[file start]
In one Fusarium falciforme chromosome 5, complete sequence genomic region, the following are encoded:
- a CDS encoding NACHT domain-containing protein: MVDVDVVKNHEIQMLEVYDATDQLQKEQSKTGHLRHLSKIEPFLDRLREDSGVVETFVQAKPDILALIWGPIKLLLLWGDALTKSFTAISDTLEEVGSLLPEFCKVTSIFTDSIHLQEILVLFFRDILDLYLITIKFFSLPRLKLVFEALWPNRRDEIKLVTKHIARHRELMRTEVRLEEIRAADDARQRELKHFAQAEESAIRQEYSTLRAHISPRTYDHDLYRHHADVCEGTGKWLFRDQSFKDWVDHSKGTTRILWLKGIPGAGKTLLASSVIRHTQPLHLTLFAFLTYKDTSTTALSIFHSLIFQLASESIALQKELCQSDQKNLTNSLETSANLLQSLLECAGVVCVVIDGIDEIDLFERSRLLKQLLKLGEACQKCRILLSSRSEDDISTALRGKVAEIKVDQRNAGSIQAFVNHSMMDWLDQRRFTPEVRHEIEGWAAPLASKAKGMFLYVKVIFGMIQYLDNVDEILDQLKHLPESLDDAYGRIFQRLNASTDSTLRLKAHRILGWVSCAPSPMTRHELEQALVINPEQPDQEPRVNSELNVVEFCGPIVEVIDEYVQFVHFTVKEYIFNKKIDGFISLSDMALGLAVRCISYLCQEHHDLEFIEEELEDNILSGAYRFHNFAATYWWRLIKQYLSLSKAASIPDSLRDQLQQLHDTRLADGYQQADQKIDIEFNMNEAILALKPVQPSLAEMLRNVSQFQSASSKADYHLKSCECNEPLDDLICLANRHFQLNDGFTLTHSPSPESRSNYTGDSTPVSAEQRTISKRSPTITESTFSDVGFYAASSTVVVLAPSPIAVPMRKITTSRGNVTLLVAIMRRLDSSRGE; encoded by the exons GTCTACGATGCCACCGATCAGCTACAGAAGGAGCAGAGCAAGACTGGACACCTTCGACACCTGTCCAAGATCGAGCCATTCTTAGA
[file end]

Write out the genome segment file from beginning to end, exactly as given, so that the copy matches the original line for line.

In one Fusarium falciforme chromosome 5, complete sequence genomic region, the following are encoded:
- a CDS encoding NACHT domain-containing protein: MVDVDVVKNHEIQMLEVYDATDQLQKEQSKTGHLRHLSKIEPFLDRLREDSGVVETFVQAKPDILALIWGPIKLLLLWGDALTKSFTAISDTLEEVGSLLPEFCKVTSIFTDSIHLQEILVLFFRDILDLYLITIKFFSLPRLKLVFEALWPNRRDEIKLVTKHIARHRELMRTEVRLEEIRAADDARQRELKHFAQAEESAIRQEYSTLRAHISPRTYDHDLYRHHADVCEGTGKWLFRDQSFKDWVDHSKGTTRILWLKGIPGAGKTLLASSVIRHTQPLHLTLFAFLTYKDTSTTALSIFHSLIFQLASESIALQKELCQSDQKNLTNSLETSANLLQSLLECAGVVCVVIDGIDEIDLFERSRLLKQLLKLGEACQKCRILLSSRSEDDISTALRGKVAEIKVDQRNAGSIQAFVNHSMMDWLDQRRFTPEVRHEIEGWAAPLASKAKGMFLYVKVIFGMIQYLDNVDEILDQLKHLPESLDDAYGRIFQRLNASTDSTLRLKAHRILGWVSCAPSPMTRHELEQALVINPEQPDQEPRVNSELNVVEFCGPIVEVIDEYVQFVHFTVKEYIFNKKIDGFISLSDMALGLAVRCISYLCQEHHDLEFIEEELEDNILSGAYRFHNFAATYWWRLIKQYLSLSKAASIPDSLRDQLQQLHDTRLADGYQQADQKIDIEFNMNEAILALKPVQPSLAEMLRNVSQFQSASSKADYHLKSCECNEPLDDLICLANRHFQLNDGFTLTHSPSPESRSNYTGDSTPVSAEQRTISKRSPTITESTFSDVGFYAASSTVVVLAPSPIAVPMRKITTSRGNVTLLVAIMRRLDSSRGE; encoded by the exons GTCTACGATGCCACCGATCAGCTACAGAAGGAGCAGAGCAAGACTGGACACCTTCGACACCTGTCCAAGATCGAGCCATTCTTAGA